3- Training the COME command with a remote collar.

    Nothing is more frustrating than a dog that wants to play keep away. Dogs often go through obedience classes and be 100% leash trained yet the instant the leash comes off and they see something of interest they blow off the handler when he calls. Our training will stop this behavior.

    Dogs live in a very black and white world. We need to make our training very easy for our dogs to understand. The training in this section is 100% clear to the dog. I go through the step by step protocol on how to teach a dog to come when called even in the face of distractions.

    Dog’s must some when called every single time, no matter what’s going on around them. This training can save a dogs life.

    4- Training the Leave-it or OUT with the electric collar.

    There are two things that can get dogs into serious trouble. Not coming when called and not leaving something alone when told to.

    In this section I chose a strong dominant adult male dog that has had been protection trained. This dog could be a dangerous dog if it were not handled properly. He was protective of his toys and prey items. I show how to handle this kind of dog safely and effectively by using a remote collar.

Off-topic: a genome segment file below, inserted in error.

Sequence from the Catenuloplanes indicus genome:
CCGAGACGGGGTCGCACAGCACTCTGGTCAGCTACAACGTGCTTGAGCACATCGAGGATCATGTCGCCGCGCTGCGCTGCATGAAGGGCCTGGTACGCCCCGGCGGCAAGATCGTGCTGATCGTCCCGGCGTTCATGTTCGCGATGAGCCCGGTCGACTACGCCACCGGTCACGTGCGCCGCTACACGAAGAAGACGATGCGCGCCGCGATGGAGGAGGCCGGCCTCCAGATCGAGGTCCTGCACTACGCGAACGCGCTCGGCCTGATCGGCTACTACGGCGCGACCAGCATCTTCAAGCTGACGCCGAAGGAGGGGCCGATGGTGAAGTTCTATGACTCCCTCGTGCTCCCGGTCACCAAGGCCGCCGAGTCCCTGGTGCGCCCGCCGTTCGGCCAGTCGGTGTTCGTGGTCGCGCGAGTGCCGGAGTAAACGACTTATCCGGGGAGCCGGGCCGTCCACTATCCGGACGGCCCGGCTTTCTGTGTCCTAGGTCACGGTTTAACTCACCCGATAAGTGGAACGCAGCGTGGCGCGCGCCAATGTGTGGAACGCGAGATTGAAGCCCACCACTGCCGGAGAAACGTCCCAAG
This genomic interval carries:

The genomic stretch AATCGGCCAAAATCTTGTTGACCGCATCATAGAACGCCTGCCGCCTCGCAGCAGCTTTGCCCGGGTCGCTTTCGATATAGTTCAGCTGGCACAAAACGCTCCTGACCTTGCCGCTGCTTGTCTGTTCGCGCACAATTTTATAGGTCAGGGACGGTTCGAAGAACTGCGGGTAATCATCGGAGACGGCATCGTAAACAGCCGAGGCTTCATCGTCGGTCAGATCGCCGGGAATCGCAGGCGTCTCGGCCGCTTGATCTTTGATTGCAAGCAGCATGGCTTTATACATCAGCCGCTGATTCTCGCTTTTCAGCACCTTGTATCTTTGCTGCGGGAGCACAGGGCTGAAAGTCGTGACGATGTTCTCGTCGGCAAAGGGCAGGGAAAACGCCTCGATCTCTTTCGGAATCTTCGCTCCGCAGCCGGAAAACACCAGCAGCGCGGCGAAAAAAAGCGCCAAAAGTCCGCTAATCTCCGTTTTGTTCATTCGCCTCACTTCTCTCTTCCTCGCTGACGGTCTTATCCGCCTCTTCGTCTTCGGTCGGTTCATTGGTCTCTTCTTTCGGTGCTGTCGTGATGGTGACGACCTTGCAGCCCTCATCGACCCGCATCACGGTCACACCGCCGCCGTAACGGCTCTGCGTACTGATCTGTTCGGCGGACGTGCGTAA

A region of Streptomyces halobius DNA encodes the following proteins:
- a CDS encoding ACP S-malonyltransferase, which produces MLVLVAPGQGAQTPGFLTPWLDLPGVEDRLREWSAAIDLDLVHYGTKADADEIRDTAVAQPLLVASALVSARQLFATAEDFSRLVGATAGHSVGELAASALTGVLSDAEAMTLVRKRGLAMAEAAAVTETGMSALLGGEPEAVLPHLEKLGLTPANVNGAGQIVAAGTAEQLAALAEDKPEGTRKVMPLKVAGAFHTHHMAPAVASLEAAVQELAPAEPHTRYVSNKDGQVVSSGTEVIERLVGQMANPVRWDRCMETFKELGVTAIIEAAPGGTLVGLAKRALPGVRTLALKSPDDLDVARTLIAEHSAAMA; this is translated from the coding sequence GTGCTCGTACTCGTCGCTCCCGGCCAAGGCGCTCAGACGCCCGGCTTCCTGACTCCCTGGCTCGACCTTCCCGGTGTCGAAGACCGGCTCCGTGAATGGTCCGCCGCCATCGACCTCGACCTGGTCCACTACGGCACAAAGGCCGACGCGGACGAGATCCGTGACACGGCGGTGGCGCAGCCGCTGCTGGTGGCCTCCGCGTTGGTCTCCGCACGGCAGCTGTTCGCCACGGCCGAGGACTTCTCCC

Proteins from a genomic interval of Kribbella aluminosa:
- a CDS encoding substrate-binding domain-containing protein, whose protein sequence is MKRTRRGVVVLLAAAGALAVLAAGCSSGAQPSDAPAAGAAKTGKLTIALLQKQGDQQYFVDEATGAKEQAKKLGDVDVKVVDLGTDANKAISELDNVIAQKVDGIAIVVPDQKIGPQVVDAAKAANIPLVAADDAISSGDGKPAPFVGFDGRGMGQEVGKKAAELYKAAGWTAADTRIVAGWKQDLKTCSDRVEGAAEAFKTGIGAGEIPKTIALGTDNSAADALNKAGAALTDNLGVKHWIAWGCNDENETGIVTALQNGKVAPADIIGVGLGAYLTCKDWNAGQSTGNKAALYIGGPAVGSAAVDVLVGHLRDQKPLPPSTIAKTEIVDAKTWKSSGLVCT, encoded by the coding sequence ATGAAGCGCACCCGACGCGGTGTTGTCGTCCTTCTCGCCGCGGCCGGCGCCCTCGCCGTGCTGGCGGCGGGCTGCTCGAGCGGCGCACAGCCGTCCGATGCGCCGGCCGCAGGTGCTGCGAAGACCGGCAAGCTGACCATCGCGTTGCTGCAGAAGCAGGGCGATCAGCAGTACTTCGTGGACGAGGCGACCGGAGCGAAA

By the end of the first training session he was consistently releasing the toys when told to do so and doing it in a manner that did not produce a conflict with the handler.

    While very few people have dogs that are this dominant, everyone can learn something from the correct way to train them.

    5- Training the dog to walk on a leash without pulling with a remote collar.

    Small people often have real problems with big dogs that pull on the leash – even if the dog wears a prong collar. Learning to use a remote collar to teach a dog not to pull is not difficult. New handlers can pick this up very quickly.